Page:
This Oscar-nominated, Tony Award-winning actress received rave reviews for her performance as wife Rose in the 2010 revival of August Wilson’s play, Fences. Davis’ own humble beginnings dealing with racism in her Rhode Island hometown laid the groundwork for her role, where she lent quiet depth to Wilson’s examinations of racial relations in 1950s Pittsburgh opposite Denzel Washington, who was also her co-star and director in acclaimed 2002 film Antwone Fisher.


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(Reporting by Jeff Johnson, Produced by Gene Choo and Morgan Whitaker)

Viola Davis is making history … by bringing strong female characters to life. From a nearly all-white town in Rhode Island, Davis was resilient about her pursuit of acting. When a college professor asked all the want-to-be actors in her class to raise their hands, while listing the trade’s shortcomings — poverty, scarcity of work and health insurance — Davis was the only determined co-ed to keep her hand raised high.

The actress’ first break came with her Broadway debut in August Wilson’s Seven Guitars and later work with playwright Wilson led to Davis’s first Tony for King Hedley II and a second with Fences. Davis has also acted in television and film, with her performance in 2009’s Doubt earning her a Best Supporting Actress nomination – despite only appearing for 10 minutes.

What’s next for Viola?

With the celebrated run of Fences and 2010 film releases including Eat Pray Love, the actress will next appear in The Help, a film adaptation of Kathryn Stockett’s novel of the same name about an unlikely friendship between three women in 1960s Mississippi. Davis is also said to be the top pick for the role of Shirley Chisholm, the Brooklyn Congresswoman and first major party black candidate for president, in the movie project about Chisholm’s life.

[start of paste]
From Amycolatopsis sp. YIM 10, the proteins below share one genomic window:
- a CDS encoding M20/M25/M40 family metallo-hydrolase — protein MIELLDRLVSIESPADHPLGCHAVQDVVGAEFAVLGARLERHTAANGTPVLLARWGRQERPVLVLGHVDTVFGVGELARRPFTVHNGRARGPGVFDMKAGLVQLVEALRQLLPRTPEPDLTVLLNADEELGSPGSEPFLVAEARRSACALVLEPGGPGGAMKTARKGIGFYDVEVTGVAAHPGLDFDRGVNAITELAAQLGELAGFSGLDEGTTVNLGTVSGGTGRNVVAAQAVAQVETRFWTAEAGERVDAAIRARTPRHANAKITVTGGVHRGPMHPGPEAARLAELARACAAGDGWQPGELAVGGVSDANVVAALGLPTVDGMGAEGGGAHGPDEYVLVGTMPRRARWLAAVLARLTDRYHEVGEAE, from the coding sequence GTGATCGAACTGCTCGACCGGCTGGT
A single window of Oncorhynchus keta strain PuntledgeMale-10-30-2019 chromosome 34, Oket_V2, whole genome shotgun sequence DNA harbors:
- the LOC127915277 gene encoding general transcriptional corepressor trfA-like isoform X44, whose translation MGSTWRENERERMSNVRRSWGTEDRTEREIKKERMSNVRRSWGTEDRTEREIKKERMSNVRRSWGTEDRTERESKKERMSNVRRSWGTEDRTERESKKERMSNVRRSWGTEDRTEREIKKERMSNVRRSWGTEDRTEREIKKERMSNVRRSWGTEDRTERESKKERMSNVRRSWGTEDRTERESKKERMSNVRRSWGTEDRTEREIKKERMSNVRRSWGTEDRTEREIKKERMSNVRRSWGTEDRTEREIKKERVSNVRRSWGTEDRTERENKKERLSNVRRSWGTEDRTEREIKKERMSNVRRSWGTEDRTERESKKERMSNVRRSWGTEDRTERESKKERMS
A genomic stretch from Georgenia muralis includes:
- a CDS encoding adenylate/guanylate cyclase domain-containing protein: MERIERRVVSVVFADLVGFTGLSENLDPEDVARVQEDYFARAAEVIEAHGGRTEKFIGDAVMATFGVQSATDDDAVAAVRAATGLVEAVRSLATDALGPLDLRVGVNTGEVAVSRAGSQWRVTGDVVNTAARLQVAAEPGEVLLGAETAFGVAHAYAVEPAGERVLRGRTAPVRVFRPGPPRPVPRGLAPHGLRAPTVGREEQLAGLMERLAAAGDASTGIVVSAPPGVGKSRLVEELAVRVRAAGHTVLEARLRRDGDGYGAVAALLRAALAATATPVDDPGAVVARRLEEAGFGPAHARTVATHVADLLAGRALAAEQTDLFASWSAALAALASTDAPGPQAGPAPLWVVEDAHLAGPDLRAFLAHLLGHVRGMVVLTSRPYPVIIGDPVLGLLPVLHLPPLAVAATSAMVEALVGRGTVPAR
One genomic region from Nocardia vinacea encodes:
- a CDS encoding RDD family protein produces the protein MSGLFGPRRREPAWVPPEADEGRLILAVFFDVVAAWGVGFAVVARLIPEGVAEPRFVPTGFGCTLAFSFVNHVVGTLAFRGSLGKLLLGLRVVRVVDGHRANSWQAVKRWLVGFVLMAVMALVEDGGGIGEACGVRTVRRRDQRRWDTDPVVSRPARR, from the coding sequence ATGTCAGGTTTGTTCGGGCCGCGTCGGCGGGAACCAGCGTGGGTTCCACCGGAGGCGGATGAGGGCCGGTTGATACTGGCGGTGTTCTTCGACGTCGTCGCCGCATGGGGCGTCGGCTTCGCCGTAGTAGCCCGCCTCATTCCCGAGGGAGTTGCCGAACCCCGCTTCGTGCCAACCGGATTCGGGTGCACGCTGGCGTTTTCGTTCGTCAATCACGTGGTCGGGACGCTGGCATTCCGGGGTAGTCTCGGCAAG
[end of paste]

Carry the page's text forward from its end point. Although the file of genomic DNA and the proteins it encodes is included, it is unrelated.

In the future, Davis also looks forward to creating a production company of her own to support other African-American actors.

What inspires Viola?

“The people who have always, always inspired me are people who did not have it easy. I am inspired and attracted to people who have lived lives where there was no human explanation of their survival — and — not only do they survive, but they thrive with love and compassion,” Davis told theGrio. “I just did a movie in Greenwood, Mississippi. I was inspired by the stories of black people there. They were horrific stories of brutality during the Jim Crow days and yet, here they are, believing, thriving, still retaining their faith, encouraging their children to move forward with hope. It’s the best.”

On black history …

“Harriet Tubman, Medger Evers, (James) Chaney, (Martin Luther) King, they all used their time well. Now, it’s my time. So how do I pass the baton?” Davis told theGrio. “How do I stand in the gap? I celebrate by not apologizing for my success, my hue, (by) investing in my marriage, breaking the generational curse of poverty and dysfunction in my family, (and by) inviting young people into my home to talk, inspire.”

A little-known fact …

The first African-American actress to win a Tony Award was Juanita Hill in 1950, for her supporting role as Bloody Mary in the Rogers and Hammerstein musical South Pacific.

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